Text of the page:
Poly isn't necessarily one of one sex and several of the other. It can be two/two, two/three etc. - I know the kind of poly where a man essentially has two "wives" and one of the "wives" in return has two other "husbands", out of which one has a second "wife" in return. (With the first man having no relationship with the third wife.) Confusing? In any case, works for the six of them.

Edited by Shienvien

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This is true, but the inequality isn't also inherent. Polygamy (polygyny in particular) is a controlling behavior. There's a reason why male-dominated cultures and religions encourage polygyny while forbidding polyandry - it allows one man to control many women, while the women are only permitted to have (and share) a single husband.

 

Isn't it? Traditionally, the woman takes her husband's last name--formerly because she was going, essentially, from her father's ownership to her husband's. She also was traditionally the one to get into trouble for losing her virginity prior to marriage--note, for example, Deuteronomy 22:13-21 pretty much discusses how if she's found out not to be a virgin it's totally fine to stone her to death. There is no matching law for men who aren't virgins.

 

In cases of bisexuality, it's different. Most of what I'm saying is in regards to polygamy among straight people. The man in this case also doesn't have access to both women, which AFAIK is unique in such relationships and also changes the dynamics.

 

Bisexuality has nothing to do with it; girlfriend wasn't exactly looking to have the "full set" of genders like they're pokemon cards or something. She fell in love with two people at different times because . . . she did. If she met another person who she fell in love with, we'd welcome them into the fold. Also, it's not that uncommon. In poly communities it's referred to as a V--she's the pointy bit, we're the ends. Other common varieties are the N (person A loves person B who loves person C who loves person D) and, of course, the triad, which is what I think you're thinking of. But it doesn't matter--ALL relationships are unique.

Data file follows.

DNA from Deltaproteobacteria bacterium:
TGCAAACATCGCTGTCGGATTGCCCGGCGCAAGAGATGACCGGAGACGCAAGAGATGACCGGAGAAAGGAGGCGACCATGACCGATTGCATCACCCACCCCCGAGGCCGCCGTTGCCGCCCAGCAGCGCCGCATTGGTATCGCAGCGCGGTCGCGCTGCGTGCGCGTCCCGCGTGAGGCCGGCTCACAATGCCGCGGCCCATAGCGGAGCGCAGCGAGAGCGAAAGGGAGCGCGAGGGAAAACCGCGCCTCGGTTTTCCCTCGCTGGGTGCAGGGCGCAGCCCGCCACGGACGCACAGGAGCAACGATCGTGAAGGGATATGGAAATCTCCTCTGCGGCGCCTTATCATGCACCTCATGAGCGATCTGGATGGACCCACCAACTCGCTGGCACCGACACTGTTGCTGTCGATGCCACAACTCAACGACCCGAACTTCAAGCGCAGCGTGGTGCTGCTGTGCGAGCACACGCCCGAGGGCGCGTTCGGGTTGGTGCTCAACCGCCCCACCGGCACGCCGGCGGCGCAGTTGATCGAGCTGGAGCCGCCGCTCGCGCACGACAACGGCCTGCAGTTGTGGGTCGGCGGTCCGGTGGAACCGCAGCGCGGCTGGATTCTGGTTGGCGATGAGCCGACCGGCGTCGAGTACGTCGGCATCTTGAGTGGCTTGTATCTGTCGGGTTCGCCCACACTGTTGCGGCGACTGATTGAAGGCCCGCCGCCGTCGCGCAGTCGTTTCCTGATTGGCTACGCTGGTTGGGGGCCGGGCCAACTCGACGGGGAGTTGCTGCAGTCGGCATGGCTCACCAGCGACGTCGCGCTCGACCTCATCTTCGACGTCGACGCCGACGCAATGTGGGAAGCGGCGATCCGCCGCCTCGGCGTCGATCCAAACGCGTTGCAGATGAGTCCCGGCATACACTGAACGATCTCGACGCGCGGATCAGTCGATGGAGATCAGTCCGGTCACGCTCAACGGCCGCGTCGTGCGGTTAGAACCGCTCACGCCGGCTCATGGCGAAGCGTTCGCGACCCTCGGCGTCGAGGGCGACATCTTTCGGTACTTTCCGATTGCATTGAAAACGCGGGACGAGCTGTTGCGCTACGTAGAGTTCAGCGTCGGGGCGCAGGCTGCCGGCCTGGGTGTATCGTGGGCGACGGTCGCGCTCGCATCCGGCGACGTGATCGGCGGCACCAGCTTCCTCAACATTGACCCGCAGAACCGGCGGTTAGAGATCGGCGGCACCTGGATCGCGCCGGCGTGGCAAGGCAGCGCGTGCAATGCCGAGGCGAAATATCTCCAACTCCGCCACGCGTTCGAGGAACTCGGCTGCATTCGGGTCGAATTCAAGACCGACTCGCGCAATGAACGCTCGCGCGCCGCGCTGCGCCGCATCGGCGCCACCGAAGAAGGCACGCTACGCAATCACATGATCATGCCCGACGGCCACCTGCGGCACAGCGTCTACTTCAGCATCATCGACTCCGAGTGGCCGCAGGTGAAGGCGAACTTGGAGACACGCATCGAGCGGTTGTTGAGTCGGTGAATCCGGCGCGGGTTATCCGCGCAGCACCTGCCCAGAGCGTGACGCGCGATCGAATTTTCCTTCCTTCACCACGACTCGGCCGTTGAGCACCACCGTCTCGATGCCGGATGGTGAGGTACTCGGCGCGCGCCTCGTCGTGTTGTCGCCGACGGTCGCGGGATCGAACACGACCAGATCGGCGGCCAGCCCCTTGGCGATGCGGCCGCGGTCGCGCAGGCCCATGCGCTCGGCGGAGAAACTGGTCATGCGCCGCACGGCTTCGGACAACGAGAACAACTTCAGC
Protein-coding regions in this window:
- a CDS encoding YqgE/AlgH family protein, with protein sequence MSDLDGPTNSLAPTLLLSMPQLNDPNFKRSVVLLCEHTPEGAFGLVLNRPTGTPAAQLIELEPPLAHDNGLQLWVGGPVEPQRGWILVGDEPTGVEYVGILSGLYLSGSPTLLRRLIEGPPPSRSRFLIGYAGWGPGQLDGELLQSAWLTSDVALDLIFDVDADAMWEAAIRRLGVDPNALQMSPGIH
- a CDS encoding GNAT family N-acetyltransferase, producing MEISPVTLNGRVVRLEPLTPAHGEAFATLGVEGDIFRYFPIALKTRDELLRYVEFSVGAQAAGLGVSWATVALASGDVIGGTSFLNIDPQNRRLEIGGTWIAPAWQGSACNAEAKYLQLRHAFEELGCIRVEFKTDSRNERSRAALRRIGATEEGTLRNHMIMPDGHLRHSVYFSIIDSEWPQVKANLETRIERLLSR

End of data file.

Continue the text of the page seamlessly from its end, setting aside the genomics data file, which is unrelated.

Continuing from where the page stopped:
If by boyfriend/husband tried either on me, I'd be all "bye."

 

Hey, if my lady were dishonest with me I'd be gone fast as I could go. And not everyone can do the poly thing--that's fine, too. Most people are monogamous, and it makes them happy. But poly relationships aren't hurting anyone, either.

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It remains the fact, however, that both mono and polygamous relationships can be non-oppressive.

Can be, but usually isn't, even in countries where women have the same legal rights as men (Mormons, as an example).

 

Isn't it? Traditionally, the woman takes her husband's last name--formerly because she was going, essentially, from her father's ownership to her husband's. She also was traditionally the one to get into trouble for losing her virginity prior to marriage--note, for example, Deuteronomy 22:13-21 pretty much discusses how if she's found out not to be a virgin it's totally fine to stone her to death. There is no matching law for men who aren't virgins.

 

Society has made it that way with those rituals and traditions, but at its core, one man and one woman is not inherently unequal. Neither partner "has" (for lack of a better word) more than the other. Even in an ideal society, if you have one straight man marrying two straight women, and the two women don't marry anyone else (even by choice), then it becomes unequal because the man has "more" than the two women, who only have one, which they share with each other. In the case of the N variety (to use your letters), the people at the ends would, again, have less than the people at the points, making it unequal.

 

I know I'm making it sound like people are possessions but hopefully you see what I mean here. IMO, as long as you have unconnected ends, you have an inequality. The people involved might be happy but I still see it as an inequality, as some partners have more love than others.

 

Bisexuality has nothing to do with it; girlfriend wasn't exactly looking to have the "full set" of genders like they're pokemon cards or something. She fell in love with two people at different times because . . . she did. If she met another person who she fell in love with, we'd welcome them into the fold.

 

Honestly, I'd personally feel like this is cheating (moreso if the new partner were the same sex as me), but since there's no oppression and everyone is happy, then go for it.

Edited by AngelKitty